For years, immigration in the United States has been a “political football.” Unfortunately, the failure of the U.S. Congress to agree to a framework for immigrants wanting to enter the United States has caused grievous harm to many individuals and families, many simply fleeing the violence of their country to find new opportunities across the border in the United States. Additionally, there are millions of immigrants who were brought to the United States as children—very young children—and who have known no other country but the United States but who have no right to remain here.
The Congress, under Democratic control, has tried many times to develop a bipartisan solution to immigration challenges, but each time proposals have failed, in many cases with bipartisan support. Now, Senate Republicans—with President Biden having submitted a supplemental funding request for money for Ukraine and Israel—have decided it is time to address immigration. Unfortunately, Senate Republicans are seeking drastic limitations on asylum (the right to stay in the U.S. if specific pre-conditions are met) and on other immigration funding by demanding that their proposals be attached to any budget supplemental that includes funding for Ukraine and Israel. Republicans know the supplemental funding is essential and they are willing to hold it hostage to achieve their immigration demands.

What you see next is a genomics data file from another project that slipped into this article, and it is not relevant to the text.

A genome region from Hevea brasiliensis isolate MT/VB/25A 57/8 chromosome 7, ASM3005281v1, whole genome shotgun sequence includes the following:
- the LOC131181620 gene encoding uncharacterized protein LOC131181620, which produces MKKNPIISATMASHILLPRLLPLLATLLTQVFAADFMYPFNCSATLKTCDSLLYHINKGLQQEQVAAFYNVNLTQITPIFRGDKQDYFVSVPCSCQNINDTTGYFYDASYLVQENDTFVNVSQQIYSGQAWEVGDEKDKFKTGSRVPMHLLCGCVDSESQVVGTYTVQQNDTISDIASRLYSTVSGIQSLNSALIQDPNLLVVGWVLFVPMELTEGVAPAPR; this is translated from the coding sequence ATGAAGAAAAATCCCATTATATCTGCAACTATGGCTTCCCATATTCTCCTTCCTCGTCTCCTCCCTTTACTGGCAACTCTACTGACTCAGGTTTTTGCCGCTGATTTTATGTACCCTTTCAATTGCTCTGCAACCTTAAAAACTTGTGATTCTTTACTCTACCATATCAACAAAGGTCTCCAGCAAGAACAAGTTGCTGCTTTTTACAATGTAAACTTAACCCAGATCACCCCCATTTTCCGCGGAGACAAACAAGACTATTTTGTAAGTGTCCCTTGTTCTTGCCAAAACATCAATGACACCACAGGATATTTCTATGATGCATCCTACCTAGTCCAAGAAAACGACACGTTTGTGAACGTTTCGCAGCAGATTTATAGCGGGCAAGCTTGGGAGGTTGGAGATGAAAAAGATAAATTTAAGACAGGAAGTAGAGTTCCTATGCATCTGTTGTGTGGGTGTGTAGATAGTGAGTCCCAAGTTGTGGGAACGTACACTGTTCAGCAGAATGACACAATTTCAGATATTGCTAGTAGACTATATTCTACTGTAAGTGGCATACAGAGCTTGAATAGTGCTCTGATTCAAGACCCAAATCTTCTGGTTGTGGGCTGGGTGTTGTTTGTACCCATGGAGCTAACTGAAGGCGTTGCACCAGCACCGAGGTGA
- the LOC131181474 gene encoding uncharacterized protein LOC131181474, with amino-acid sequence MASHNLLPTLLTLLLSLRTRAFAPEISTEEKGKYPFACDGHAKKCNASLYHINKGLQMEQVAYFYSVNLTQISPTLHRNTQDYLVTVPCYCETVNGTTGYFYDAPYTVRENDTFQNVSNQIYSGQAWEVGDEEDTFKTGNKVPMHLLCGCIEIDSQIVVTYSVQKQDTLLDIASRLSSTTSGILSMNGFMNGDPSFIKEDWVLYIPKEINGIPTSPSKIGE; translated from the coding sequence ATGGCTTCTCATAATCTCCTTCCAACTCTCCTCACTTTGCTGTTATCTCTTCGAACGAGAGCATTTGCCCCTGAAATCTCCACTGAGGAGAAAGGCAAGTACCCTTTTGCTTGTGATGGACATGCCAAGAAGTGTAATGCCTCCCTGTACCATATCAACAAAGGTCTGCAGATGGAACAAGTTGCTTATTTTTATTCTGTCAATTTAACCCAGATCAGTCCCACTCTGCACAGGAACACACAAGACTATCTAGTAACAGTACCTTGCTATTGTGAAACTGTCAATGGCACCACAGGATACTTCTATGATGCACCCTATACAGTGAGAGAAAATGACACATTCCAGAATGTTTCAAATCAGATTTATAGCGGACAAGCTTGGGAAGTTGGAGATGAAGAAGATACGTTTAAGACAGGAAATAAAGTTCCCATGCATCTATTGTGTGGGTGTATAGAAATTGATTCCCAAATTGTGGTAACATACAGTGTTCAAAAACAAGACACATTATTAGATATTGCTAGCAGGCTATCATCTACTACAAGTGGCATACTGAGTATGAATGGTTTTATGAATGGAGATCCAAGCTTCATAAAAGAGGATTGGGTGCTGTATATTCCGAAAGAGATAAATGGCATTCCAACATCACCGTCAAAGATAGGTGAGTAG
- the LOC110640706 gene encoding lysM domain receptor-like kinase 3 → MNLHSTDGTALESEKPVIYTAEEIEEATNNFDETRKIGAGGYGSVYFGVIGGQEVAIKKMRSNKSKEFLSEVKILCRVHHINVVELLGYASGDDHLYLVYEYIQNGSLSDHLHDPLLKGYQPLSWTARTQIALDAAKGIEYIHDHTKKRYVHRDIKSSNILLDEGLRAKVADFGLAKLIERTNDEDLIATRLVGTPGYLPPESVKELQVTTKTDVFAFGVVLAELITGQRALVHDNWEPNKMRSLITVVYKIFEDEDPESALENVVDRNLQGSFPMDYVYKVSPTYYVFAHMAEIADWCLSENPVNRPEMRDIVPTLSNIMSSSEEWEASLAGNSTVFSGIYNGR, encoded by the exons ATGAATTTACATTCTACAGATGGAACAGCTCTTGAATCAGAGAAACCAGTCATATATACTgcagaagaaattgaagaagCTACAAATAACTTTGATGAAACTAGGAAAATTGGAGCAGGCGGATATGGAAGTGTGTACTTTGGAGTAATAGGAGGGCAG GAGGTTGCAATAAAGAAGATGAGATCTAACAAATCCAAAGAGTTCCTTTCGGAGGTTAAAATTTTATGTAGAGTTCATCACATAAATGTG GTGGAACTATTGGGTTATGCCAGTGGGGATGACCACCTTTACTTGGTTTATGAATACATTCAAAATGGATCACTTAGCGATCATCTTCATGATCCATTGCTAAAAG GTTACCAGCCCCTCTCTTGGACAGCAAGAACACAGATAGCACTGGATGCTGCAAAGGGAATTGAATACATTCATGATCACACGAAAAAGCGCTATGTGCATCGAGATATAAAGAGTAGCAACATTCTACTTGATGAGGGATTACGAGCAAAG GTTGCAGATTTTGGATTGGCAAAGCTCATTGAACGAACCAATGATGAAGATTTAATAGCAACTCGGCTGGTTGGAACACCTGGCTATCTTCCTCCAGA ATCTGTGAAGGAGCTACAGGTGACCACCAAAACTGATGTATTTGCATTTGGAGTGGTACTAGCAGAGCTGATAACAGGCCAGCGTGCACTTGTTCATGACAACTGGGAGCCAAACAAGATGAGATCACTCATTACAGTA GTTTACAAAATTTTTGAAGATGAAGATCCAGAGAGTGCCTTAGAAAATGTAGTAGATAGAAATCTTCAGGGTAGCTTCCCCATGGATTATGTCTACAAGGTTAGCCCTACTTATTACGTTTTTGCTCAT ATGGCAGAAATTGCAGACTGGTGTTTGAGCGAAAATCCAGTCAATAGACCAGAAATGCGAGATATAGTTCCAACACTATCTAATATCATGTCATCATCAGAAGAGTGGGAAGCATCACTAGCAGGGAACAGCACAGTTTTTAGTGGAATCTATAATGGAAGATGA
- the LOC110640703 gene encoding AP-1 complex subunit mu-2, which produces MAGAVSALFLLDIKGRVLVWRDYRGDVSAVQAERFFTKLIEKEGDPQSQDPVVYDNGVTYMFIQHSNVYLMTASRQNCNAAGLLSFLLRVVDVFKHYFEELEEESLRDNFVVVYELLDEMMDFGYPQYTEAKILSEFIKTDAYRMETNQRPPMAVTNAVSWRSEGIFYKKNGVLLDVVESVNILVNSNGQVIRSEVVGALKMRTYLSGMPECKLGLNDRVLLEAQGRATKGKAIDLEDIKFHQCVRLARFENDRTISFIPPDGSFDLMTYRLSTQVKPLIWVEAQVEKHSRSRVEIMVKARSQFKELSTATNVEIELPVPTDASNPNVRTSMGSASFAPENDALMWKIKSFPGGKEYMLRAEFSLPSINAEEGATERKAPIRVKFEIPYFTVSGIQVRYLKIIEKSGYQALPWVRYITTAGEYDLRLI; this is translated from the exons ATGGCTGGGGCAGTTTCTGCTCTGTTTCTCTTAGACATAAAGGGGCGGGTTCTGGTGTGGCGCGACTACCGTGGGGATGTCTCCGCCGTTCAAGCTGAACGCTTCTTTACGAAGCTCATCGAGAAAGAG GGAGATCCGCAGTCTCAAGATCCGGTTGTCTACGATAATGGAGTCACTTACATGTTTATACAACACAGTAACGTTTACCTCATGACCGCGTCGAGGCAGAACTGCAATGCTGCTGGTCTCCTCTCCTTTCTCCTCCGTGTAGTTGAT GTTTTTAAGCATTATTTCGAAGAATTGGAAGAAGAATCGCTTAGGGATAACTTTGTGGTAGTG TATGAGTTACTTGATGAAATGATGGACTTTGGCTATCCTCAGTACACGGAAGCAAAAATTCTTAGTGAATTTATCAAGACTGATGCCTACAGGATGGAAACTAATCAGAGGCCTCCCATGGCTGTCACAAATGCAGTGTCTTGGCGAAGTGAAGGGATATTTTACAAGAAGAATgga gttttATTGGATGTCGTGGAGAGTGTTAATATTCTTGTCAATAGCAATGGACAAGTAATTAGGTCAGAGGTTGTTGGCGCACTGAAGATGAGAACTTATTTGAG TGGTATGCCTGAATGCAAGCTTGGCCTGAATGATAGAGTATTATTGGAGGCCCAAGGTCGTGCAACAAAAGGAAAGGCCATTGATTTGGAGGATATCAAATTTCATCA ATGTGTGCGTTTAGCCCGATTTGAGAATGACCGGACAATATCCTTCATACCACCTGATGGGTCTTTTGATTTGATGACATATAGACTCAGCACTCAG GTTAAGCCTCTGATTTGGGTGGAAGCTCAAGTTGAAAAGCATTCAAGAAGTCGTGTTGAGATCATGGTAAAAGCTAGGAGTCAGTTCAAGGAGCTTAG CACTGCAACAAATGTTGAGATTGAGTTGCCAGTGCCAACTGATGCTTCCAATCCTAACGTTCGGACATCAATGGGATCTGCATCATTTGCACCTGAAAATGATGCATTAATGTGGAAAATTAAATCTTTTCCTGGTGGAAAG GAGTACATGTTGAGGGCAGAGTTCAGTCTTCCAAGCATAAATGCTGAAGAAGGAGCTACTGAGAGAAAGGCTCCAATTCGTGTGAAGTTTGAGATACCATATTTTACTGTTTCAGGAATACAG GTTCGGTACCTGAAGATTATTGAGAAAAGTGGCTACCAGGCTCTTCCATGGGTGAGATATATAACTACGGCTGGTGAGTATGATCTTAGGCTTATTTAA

Among the proposals Republicans would change is the U.S. asylum law, including a rule that would render any migrant ineligible for asylum if the person transited through a third country without seeking refuge. Additionally, migrants would only be allowed to request protection at official ports of entry. Migrants screened for asylum would have to meet a higher evidentiary standard or be deported immediately.
The Republican proposal would revive the Trump-era, “Remain in Mexico” policy and it would create a new authority to allow immigration agents to summarily expel migrants if doing so would threaten U.S. security. If the Republican proposal were to be adopted, it would allow the U.S. government to detain migrant families with children indefinitely. Finally, the Republican proposal would demand reconstructing the so called “border wall” with Mexico.
Democrats have made clear that they are against these extreme proposals. However, with money for Ukraine and Israel on the line—and Senate Minority Leader Mitch McConnell making clear that he will not support funding for Ukraine and Israel without including funding for border security and changes to immigration—the Democrats may not have a strong hand to play.
This weekend a bipartisan group of Senators will be negotiating a compromise. Democrats are not hopeful, and Republicans want to use maximum leverage to achieve restrictive immigration proposals. We will continue to update our readers as these talks continue.